In New York, California, and New Jersey, early on the state ordered that nursing homes must readmit residents sent to hospitals with the coronavirus and accept new patients as long as they are deemed “medically stable.” Other states later followed suit. States say they were following federal orders.

Some states designated certain nursing facilities solely for Covid patients, a logical step that surely saved many lives.

Government and military regulations were typically unbending and created catch-22 situations. In New York, a ship had been deployed from the federal government to take pressure off hospitals and nursing homes, but federal rules made it impossible to utilize the ship to any logical end. The federal government wouldn’t allow Covid patients on board, apparently intending for other overflow from the hospitals to go there, but that did little to relieve the pressure when the large majority of patients in the hospitals were Covid patients. Eventually New York and the federal government worked it out so the ship could be used for Covid patients, but how many people died first?

Patients were released to nursing homes during times when personal protective equipment was not being adequately supplied, and the surge in patients was causing staff to interact with larger numbers of patients, increasing the risk of spreading infection. Hospitals were sometimes unable or unwilling to ensure the “stable” patients being released to nursing homes were noninfectious.

Some facilities in some areas were allowed an exemption if they could show that they could not care safely for the Covid patients—surely the case in places where the facilities were operating at 50% staffing—but not all facilities filed for such exemptions.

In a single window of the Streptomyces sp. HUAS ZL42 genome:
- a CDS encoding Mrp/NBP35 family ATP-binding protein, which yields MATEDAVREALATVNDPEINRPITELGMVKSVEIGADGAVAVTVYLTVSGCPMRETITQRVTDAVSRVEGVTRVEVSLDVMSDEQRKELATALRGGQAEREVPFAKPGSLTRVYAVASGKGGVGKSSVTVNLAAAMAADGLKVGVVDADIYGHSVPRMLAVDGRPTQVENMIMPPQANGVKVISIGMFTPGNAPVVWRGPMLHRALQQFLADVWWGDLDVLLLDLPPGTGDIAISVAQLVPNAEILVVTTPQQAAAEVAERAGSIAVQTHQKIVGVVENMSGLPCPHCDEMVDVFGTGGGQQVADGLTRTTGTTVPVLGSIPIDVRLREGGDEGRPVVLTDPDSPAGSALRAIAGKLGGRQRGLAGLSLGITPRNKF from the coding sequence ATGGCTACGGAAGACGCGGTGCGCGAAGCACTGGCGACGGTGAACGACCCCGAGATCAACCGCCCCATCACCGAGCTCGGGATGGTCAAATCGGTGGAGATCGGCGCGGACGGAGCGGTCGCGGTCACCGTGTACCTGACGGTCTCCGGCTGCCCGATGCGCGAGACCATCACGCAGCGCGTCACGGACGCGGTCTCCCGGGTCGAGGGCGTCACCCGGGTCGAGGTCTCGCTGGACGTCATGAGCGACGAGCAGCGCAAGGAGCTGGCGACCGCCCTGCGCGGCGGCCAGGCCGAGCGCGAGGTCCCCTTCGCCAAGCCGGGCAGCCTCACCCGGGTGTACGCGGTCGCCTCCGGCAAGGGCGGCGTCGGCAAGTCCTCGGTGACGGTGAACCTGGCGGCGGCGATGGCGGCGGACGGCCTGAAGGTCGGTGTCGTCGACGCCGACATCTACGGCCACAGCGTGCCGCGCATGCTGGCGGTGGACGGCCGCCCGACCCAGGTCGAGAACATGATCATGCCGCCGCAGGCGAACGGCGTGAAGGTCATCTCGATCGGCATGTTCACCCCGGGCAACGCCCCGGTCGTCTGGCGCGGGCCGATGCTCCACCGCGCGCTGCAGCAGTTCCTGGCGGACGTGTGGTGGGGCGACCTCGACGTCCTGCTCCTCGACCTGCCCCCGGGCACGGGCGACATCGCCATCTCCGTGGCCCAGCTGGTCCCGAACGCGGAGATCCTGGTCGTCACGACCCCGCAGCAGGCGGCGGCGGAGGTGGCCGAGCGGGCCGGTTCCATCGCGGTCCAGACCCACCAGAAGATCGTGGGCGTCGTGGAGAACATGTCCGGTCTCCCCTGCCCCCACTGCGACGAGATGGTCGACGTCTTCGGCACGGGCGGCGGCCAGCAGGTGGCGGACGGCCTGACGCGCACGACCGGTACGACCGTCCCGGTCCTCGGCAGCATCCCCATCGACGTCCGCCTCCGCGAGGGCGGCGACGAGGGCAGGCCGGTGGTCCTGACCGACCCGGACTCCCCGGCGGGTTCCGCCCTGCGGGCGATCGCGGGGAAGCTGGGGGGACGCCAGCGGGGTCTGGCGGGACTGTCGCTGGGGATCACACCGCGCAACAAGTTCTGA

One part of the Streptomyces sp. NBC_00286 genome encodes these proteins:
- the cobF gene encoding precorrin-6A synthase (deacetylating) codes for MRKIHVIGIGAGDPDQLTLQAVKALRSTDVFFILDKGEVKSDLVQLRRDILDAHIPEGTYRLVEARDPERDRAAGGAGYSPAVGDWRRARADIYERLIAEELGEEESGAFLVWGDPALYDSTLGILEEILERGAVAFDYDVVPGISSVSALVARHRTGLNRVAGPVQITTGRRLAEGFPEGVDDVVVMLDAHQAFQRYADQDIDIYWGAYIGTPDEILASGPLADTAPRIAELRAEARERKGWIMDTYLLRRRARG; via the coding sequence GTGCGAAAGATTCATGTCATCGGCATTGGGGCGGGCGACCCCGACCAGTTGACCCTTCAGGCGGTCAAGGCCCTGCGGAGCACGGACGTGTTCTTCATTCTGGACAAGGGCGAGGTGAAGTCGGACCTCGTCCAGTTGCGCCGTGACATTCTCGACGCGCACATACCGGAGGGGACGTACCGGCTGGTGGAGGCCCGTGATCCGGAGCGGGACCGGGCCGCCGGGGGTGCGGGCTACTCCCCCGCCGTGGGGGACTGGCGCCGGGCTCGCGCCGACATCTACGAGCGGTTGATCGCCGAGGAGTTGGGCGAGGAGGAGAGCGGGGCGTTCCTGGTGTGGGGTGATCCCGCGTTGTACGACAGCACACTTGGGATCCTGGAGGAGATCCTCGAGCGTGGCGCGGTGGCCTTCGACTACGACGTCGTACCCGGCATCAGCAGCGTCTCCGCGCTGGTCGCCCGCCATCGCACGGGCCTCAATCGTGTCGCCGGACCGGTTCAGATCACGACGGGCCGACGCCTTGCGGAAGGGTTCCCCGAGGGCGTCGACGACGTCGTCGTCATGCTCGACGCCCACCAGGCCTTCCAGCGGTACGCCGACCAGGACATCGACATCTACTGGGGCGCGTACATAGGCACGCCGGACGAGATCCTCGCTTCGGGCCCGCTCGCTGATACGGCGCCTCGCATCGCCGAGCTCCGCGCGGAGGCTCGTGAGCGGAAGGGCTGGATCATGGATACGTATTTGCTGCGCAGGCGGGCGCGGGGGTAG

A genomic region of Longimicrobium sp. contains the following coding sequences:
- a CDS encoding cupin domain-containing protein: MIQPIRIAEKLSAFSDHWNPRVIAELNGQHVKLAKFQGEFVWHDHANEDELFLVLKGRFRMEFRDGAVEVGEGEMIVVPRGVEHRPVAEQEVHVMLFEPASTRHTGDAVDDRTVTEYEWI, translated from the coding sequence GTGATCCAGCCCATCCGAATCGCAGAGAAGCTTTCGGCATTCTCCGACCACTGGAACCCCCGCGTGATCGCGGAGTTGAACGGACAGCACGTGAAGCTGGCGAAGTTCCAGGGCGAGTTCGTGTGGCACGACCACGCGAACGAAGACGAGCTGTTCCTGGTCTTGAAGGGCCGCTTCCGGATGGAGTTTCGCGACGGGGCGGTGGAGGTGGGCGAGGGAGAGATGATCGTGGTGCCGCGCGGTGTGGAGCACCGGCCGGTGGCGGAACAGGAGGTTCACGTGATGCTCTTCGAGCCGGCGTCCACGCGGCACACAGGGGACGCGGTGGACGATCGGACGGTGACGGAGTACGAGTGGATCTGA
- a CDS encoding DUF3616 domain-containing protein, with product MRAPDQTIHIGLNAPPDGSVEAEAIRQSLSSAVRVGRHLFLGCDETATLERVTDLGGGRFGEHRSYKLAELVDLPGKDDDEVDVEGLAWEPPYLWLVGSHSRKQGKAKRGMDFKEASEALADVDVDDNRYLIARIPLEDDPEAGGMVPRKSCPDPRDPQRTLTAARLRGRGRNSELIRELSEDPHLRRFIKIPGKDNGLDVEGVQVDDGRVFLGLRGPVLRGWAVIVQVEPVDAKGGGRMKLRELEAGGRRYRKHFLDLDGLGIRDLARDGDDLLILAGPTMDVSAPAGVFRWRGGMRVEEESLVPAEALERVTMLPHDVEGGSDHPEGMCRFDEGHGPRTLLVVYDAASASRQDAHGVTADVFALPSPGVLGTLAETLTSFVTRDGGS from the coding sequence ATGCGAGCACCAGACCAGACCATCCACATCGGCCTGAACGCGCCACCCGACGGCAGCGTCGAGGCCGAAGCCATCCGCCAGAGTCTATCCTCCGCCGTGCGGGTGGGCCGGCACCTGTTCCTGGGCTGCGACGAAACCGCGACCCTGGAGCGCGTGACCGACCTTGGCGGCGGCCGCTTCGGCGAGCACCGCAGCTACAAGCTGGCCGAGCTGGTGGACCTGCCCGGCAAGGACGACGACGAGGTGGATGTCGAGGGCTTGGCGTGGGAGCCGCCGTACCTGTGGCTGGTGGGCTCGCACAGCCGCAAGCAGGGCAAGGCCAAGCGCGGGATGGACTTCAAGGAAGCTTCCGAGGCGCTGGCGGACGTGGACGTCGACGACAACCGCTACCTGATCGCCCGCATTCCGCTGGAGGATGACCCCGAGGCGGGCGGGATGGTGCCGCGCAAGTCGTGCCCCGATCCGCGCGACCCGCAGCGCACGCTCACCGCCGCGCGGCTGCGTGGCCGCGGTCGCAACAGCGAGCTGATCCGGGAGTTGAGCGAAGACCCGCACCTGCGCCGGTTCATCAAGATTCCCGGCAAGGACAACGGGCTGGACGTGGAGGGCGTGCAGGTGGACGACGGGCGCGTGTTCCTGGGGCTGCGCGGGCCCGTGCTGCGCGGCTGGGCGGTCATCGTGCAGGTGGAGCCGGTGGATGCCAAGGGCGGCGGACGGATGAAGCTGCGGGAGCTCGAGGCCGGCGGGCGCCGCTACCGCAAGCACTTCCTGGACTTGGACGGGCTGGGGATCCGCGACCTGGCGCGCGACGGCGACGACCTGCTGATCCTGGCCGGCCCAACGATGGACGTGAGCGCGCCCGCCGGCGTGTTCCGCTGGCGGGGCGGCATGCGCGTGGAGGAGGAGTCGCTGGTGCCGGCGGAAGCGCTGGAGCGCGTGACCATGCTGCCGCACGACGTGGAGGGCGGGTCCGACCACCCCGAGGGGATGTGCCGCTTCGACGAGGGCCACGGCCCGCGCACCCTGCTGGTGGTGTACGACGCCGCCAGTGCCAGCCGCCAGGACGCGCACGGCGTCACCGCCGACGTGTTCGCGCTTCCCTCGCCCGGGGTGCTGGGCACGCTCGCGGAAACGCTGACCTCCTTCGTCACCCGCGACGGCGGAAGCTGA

Other issues in nursing homes during the pandemic

Rates of infection were high in nursing homes even before the pandemic. There were real concerns about protocol and follow-through.
The journalist Ed Yong calls the country’s response to the pandemic a “serial monogamy” of solutions; ineffective because the country seems to only be able to focus on one reductive solution at a time, rather than recognizing multiple steps are required at once to prevent more infections and deaths. Nursing home care, from federal, state and local government to internal policies, needs to follow this warning. There has been a significant deficiency in getting nursing homes the PPE that is absolutely essential to protecting the staff and residents at nursing home. Testing, retesting, contact tracing, protective equipment (some is better than none), isolation and separation, are all only parts of what must be a multi-faceted, organized effort to implement life-saving policies and protocols. Protecting workers who get sick can prevent poor decision-making that leads to spread of illness.

If you think nursing home abuse contributed to your loved one’s death, or if you have concerns about medical, sexual, financial, or emotional abuse in a nursing home, contact one of our attorneys here for advice.


Issues of Abuse and Danger in Nursing Homes Due to Covid